The Central Dogma was a useful simplification of a complex process, but it was only a place to start, not to end.

    I'd thought acorns and oaks were a better illustration than tiger-cubs and tigers.

    Foxfier above -- I would state that the large animal species rules is more inline with when otherwise fertile breeding pairs [removing Flynn's grandmother from the mix] are present, they produce reasonably interfertile progeny with the parent species.

    Mechanical obstructions, separate from behavioral obstructions, can accelerate the differentiation of races/breeds to species. Mastiffs and Pekinese, forex.


  6. JJB-
    Unfortunately, that doesn't answer my question about if it's been shown that "ring species" are unable to reproduce, or just don't. Thank you for trying, though.

  7. Yes, it does -- rings species can produce both outcomes.

    There's sympatrism, parapatrism, and allopatrism.

    But I used the example of dog breeds purposely as an example where intermediate-sized breeds can readily interbreed but where **mechanical** obstructions at the extremities of the breed sizes limits interfertility.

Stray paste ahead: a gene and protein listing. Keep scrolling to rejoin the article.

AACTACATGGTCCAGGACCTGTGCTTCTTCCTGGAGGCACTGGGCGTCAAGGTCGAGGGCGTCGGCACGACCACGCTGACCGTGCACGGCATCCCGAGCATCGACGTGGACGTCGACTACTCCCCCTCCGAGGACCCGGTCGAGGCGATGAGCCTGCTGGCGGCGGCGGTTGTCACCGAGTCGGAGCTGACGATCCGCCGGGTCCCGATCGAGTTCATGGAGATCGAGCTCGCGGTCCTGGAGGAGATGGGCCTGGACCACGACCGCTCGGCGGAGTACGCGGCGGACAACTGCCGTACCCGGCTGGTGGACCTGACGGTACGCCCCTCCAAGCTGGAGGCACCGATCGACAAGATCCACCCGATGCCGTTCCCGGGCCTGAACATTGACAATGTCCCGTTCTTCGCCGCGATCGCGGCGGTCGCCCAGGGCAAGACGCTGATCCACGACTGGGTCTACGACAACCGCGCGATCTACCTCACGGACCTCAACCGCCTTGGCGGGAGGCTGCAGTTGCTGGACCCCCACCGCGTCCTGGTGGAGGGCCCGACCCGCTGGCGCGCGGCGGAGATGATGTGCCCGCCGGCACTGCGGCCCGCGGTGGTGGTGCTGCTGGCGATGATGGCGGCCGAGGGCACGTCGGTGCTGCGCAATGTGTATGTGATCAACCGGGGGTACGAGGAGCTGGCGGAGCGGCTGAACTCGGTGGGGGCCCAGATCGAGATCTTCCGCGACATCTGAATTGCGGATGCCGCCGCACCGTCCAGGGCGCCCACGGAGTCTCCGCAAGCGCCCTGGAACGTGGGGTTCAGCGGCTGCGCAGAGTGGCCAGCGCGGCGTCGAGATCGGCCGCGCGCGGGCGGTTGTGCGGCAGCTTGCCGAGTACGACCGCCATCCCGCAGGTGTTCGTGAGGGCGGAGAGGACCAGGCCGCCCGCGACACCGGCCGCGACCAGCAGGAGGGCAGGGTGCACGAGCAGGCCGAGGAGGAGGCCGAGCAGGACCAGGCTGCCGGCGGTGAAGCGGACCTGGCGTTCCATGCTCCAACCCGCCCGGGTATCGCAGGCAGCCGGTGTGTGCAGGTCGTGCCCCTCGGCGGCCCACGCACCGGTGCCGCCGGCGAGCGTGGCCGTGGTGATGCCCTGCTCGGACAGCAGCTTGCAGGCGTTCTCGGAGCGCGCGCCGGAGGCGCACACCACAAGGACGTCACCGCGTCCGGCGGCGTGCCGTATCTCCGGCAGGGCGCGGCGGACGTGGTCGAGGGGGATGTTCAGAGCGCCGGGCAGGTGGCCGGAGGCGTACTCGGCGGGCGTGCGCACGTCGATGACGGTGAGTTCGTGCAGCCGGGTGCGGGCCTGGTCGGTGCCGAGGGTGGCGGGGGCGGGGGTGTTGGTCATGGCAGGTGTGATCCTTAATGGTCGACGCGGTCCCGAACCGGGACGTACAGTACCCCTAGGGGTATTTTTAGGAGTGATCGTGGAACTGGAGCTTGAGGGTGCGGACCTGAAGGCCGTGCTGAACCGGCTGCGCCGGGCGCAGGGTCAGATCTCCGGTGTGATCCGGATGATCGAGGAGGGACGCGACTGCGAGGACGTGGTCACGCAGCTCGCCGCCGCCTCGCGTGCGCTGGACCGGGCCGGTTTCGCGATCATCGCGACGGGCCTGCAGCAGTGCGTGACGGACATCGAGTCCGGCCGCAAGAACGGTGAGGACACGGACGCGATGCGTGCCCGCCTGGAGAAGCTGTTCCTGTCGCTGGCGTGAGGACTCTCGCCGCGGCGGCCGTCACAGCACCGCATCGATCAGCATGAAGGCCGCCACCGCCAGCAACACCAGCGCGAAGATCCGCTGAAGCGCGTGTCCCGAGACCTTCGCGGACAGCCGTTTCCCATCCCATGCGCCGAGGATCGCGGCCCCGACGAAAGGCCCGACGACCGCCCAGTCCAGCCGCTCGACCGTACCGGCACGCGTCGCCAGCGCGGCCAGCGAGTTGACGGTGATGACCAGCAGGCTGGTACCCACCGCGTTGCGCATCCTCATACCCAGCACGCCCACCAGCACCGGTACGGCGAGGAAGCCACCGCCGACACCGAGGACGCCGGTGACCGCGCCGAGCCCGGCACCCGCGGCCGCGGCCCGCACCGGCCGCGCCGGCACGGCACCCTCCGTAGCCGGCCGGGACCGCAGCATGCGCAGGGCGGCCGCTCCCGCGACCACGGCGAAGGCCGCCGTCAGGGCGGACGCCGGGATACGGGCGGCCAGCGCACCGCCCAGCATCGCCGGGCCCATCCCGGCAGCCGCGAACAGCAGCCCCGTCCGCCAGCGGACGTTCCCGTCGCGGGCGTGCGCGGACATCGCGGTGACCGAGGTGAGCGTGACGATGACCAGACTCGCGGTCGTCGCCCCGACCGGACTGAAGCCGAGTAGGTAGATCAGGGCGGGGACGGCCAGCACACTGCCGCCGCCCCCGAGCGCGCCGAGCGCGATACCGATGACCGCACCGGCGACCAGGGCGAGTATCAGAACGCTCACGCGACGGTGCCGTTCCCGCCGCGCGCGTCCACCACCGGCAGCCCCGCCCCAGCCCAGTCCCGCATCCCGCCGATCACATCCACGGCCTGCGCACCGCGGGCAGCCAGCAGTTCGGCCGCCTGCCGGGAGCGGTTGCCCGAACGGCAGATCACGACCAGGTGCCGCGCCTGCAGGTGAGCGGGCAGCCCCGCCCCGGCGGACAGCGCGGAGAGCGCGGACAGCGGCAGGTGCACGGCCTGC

The same case can be made for immunohistocompatibility of fetal development, with Rh factor as a human example, lowering the probability of "reliably [or reasonably] interfertile progeny".

    My apologies if my original example was not clear.


  8. JJB-
    You were perfectly clear, it just did not answer the very simple question, it shifted it over to an entirely different but vaguely related topic. Amazingly, I'm aware that size matters, although not as much as some folks assume if both parties are cooperating. It's nice to know that the "half-breeds" are generally fertile--suggests that AI would work in ring species, but doesn't actually say if it's been tried. Telling me the names for some difficulties in populations mixing naturally, and then jumping over to dogs-- where I know small males such as a Chihuahua occasionally impregnate large females without mechanical assistance, and against the wishes of the owners, and thus know that AI would work in spite of cosmetic or behavioral differences-- does not help in the question of if AI would erase the difference.